July 13, 9pm July 16, 4pm July 17, 9pm
They say: A building secured for generations against what lies outside. A meeting is called to discuss whether it’s time to finally open the doors, see whether the Beasts still wait outside, “time to let us out,” or to let them in?
Ryans Take: A lesser Fringer than Ben Egerman would have rested on his laurels and restaged his 2010 hit Do Not Kill Me, Killer Robots. Instead, hes taken the plunge and is touring a brand new exercise in staged multiple-personality disorder with The Beasts. And bless him, its a fringey winner.
The Beasts concerns a far-flung future in which society has bifurcated between humans and the rest of the animal kingdom following a war in which Homo sapiens didnt fare too well. The remaining humans locked themselves into agrarian compounds and barred the gates against all other members of the animal kingdom. Things have gone steadily downhill since. Now, with the pipes backing up and crops growing scarce, the last remnants of humanity have gathered to decide whether or not to unbar the doors and take a peek outside.
Egermans shtick is pure cheap-chic. Props are all homemade and generally hilarious (although some could stand to be BIGGER. Charts need to be read further than ten feet out.) Egerman plays upwards of 20 characters over the hour and hes generally successful at keeping whos who clear. Theres the politician invested in maintaining the status quo. There’s the military guy left with an arsenal of punches and other kinds of punches. There’s the workman just trying to keep the place from falling apart. He caricatures all the archetypal pillars of society. But then he goes further, making the bold choice to let the audience in on just whats going on outside those doors before the human characters have any inkling. It ups the stakes and adds a healthy dose of irony to the whole proceeding.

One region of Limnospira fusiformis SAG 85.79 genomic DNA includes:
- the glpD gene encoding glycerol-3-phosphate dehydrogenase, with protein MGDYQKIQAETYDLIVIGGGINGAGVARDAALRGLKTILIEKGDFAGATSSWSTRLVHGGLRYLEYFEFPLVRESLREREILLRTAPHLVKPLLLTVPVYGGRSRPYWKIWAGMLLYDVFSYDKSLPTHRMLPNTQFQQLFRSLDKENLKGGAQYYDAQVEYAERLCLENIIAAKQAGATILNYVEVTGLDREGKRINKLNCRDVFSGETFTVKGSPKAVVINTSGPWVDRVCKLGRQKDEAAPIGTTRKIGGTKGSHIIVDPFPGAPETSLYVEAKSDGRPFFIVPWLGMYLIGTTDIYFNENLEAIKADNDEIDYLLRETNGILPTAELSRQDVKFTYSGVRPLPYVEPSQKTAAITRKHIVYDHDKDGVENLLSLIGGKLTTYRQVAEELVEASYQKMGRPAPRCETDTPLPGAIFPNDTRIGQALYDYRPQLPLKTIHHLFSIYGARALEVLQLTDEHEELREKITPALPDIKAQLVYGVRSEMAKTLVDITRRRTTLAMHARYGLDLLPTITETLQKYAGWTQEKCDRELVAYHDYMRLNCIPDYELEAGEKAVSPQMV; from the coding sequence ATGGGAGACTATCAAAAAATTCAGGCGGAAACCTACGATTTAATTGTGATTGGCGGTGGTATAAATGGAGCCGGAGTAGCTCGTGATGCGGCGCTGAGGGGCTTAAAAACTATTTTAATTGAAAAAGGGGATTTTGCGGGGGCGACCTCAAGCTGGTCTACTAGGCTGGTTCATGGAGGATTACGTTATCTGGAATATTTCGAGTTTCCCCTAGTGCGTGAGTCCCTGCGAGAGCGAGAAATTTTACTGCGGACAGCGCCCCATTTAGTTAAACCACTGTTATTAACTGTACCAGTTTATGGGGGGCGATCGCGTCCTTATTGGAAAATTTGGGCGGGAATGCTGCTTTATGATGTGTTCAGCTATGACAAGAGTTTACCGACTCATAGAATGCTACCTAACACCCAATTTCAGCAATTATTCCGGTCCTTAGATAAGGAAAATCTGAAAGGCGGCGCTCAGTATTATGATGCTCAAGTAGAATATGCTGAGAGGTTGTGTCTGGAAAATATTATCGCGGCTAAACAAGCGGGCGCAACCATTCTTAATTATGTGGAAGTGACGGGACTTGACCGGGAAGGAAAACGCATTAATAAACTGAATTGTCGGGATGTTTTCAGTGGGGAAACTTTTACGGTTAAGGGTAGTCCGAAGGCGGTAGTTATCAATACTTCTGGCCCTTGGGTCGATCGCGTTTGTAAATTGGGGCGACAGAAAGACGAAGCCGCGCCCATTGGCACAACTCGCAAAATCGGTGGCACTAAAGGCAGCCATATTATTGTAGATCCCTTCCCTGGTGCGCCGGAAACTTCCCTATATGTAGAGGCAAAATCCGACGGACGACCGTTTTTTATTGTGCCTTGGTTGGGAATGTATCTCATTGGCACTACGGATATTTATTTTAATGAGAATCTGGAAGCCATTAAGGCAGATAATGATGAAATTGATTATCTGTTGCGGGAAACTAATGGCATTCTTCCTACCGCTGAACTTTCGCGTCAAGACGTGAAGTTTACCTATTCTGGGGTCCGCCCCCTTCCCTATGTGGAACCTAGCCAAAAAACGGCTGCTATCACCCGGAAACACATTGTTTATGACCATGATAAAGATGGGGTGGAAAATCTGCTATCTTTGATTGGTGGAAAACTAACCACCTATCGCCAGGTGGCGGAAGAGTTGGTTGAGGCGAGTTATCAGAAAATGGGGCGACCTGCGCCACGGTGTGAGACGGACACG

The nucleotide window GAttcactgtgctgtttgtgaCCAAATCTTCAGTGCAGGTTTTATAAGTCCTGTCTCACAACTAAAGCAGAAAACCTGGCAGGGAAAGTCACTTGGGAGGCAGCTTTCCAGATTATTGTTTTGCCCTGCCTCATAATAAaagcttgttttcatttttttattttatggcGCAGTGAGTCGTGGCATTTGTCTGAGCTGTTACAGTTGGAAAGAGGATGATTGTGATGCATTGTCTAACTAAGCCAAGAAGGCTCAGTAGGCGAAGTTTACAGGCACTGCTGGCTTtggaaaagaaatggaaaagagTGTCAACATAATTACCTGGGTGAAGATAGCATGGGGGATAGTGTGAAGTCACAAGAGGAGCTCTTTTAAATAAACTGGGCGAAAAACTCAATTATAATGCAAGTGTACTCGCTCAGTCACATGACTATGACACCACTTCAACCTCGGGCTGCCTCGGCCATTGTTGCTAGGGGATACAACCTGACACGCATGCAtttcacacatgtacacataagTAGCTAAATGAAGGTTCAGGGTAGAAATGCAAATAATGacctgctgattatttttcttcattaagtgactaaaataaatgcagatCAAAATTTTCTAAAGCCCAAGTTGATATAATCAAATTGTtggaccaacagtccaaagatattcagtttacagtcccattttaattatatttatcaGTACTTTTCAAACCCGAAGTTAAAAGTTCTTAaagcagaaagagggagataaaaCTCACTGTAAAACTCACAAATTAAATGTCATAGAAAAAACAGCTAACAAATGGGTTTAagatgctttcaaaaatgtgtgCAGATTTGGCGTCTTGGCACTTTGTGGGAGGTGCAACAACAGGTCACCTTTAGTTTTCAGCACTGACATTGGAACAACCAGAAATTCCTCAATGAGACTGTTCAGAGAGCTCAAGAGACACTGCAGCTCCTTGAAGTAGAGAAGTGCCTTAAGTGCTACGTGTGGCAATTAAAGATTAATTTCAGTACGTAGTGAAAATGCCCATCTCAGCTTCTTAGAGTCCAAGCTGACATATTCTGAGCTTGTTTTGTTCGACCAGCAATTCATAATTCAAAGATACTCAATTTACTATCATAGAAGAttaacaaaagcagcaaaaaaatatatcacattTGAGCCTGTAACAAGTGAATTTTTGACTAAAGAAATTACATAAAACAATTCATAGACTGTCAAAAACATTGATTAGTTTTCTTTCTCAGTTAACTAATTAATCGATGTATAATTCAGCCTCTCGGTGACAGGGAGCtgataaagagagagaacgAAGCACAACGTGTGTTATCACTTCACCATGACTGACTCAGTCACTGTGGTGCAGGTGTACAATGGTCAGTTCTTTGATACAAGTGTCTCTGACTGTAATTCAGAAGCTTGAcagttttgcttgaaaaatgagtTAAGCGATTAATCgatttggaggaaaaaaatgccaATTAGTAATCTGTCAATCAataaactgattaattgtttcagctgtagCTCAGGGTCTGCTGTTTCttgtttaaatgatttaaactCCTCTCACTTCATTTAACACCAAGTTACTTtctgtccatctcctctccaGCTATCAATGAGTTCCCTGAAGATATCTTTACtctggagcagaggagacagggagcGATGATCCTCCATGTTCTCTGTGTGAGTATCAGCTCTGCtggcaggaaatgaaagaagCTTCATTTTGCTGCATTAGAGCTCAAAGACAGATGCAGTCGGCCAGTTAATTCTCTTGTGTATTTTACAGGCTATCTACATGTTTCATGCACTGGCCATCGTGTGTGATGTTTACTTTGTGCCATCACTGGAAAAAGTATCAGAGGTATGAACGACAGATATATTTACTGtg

Advanced political themes! Metaphors for isolationism! The slow and inevitable decline of society! Heavy stuff, right? Nah. The tone is light, and Egerman has good taste in influences. The Beasts plays like a stupid-smart mash-up of Caryl Churchills Far Away, Mike Judges Idiocracy, and the Fallout video game franchise. He pulls off a tricky mix of high- and lowbrow, and even throws in a little puppetry for good measure. And yeah, awesome Fringe-going Mom and Dad, you can bring the kids to this one.
See it if: Youre looking for the feel-good dystopia comedy of the year, put on by a guy who embodies the DIY spirit of Fringe.
Skip it if: You have a low tolerance for frequent on-stage costume changes, scatological humor, puppetry, or the potential for audience participation.